Introduction: (Initial Observation)
Making a model is the best way of learning about the elements of a DNA molecule. You can use your model as a separate school project or as an addition to any DNA related science project.
A well made model enhances your display and results a higher level of attention to your presentation.
This is a display or model making project related to biology and genetics.
Find out about DNA. Read books, magazines or ask professionals who might know in order to learn about the double Helix structure of DNA molecules. Keep track of where you got your information from.
Following are samples of information you may find:
With over 100,000 different proteins to manufacture, how the heck does our body get it right? When one thinks of the amount of information the body needs to keep track of, – eye, hair and skin color, protein sequence, toenail size, etc. – it would seem a task for a supercomputer to record all of the necessary information. In essence it is. But not a supercomputer made of silicon wafers and TV screens, rather one made of an intricate biomolecule called DNA.
DNA (deoxyribonucleic acid) is in the family of molecules referred to as nucleic acids. One strand of DNA has a backbone consisting of a polymer of the simple sugar deoxyribose bonded to something called a phosphate unit. Very unimpressively then, the backbone of a strand of DNA resembles this:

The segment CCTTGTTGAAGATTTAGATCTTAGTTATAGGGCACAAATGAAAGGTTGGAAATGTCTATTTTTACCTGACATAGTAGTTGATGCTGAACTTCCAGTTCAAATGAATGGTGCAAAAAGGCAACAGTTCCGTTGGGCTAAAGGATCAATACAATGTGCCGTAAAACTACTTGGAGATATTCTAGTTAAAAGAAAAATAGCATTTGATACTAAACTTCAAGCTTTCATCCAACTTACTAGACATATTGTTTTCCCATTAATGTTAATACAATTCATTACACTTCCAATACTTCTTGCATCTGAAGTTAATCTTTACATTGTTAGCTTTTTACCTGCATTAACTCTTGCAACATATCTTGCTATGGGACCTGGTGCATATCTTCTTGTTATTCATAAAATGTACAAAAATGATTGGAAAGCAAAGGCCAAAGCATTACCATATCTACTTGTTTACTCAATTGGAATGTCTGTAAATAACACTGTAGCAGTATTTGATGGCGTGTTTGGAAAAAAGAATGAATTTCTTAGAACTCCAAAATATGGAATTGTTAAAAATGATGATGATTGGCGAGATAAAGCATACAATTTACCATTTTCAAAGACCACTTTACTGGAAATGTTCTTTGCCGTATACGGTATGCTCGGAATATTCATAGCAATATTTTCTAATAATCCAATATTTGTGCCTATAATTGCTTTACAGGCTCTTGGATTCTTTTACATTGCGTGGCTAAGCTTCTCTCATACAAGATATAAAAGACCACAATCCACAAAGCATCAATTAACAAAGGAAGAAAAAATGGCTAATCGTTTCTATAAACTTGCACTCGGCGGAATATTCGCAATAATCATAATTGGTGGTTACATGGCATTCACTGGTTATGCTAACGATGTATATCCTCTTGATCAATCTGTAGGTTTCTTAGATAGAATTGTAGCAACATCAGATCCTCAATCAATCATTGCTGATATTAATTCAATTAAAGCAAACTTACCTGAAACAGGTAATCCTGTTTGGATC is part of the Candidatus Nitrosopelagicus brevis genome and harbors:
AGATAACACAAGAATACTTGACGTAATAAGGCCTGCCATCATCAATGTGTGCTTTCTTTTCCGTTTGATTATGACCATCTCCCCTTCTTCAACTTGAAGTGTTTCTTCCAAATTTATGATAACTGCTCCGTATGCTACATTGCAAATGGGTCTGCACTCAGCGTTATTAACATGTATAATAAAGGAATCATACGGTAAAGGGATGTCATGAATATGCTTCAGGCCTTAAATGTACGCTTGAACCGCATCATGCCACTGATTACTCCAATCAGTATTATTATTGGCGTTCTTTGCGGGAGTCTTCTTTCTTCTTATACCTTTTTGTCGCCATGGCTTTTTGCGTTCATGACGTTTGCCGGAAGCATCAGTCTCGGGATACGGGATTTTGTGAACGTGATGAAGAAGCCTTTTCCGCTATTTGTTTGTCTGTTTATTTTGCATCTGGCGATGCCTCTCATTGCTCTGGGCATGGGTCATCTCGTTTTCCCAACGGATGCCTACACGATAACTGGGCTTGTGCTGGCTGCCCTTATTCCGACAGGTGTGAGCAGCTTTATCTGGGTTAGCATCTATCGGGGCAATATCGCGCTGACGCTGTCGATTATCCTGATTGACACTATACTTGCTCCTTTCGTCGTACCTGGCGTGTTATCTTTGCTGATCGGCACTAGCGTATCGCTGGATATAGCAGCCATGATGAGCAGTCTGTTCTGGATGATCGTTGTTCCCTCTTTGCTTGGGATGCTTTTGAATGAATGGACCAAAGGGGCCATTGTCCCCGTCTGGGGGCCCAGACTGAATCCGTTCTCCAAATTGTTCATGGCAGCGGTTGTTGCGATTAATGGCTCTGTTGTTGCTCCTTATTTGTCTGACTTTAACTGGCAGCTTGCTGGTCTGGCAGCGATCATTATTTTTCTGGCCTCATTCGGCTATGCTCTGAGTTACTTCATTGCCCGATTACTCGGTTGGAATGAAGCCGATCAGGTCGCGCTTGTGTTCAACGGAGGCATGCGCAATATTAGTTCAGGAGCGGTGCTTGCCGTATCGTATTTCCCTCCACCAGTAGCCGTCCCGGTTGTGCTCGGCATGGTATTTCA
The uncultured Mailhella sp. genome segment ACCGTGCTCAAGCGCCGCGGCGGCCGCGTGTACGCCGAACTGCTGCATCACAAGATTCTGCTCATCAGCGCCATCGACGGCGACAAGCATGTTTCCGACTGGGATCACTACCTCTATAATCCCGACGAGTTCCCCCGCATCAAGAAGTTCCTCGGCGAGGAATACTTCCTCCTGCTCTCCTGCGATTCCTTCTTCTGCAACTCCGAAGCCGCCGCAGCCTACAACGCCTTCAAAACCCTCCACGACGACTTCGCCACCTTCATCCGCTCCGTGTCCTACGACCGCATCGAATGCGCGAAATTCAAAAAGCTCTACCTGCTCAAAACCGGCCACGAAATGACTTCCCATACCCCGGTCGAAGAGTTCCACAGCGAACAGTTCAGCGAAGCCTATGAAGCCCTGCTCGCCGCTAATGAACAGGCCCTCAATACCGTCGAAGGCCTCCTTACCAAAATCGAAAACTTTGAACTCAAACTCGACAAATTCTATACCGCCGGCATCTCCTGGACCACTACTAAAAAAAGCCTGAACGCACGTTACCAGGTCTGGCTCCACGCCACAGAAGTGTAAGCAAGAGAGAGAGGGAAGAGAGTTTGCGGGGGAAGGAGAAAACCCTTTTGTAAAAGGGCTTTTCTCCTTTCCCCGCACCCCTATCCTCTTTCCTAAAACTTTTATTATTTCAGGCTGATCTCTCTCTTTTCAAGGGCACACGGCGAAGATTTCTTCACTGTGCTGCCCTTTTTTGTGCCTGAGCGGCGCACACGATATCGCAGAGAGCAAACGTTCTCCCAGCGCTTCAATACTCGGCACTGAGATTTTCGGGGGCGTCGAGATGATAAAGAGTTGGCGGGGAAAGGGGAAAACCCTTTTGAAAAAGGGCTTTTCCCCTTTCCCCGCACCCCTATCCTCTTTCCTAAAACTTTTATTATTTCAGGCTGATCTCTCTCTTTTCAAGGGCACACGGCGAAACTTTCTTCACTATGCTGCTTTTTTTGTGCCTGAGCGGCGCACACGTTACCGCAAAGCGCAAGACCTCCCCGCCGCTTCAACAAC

In our model we use a white ball to represent sugar and a red ball to represent phosphate.
What is impressive about DNA is that each sugar molecule in the strand also binds to one of four different nucleotide bases. These bases: Adenine (A), Guanine (G), Cytosine (C) and Thymine (T), are the beginnings of what we will soon see is a molecular alphabet. Each sugar molecule in the DNA strand will bind to one nucleotide base. Thus, as our description of DNA unfolds, we see that a single strand of the molecule looks more like this:
In our model we use light blue balls for Cytosine, light green balls for Guanine, yellow balls for Adenine and Orange balls for Thymine.
Each strand of DNA contains millions or even billions (in the case of human DNA) of nucleotide bases. These bases are arranged in a specific order according to our genetic ancestry. The order of these base units makes up the code for specific characteristics in the body, such as eye color or nose-hair length. Just as we use 26 letters in various sequences to code for the words you are now reading, our body’s DNA uses 4 letters (the 4 nucleotide bases) to code for millions of different characteristics.
Each molecule of DNA is actually made up of 2 strands of DNA cross-linked together. Each nucleotide base in the DNA strand will cross-link (via hydrogen bonds) with a nucleotide base in a second strand of DNA forming a structure that resembles a ladder. These bases cross-link in a very specific order: A will only link with T (and vice-versa), and C will only link with G (and vice-versa). Thus our picture of DNA now looks like this:
What do you want to find out? Write a statement that describes what you want to do. Use your observations and questions to write the statement.
The purpose of this project is to make a model of Double Helix DNA molecule. This model may be used for demonstration or teaching about DNA.
When you think you know what variables may be involved, think about ways to change one at a time. If you change more than one at a time, you will not know what variable is causing your observation. Sometimes variables are linked and work together to cause something. At first, try to choose variables that you think act independently of each other.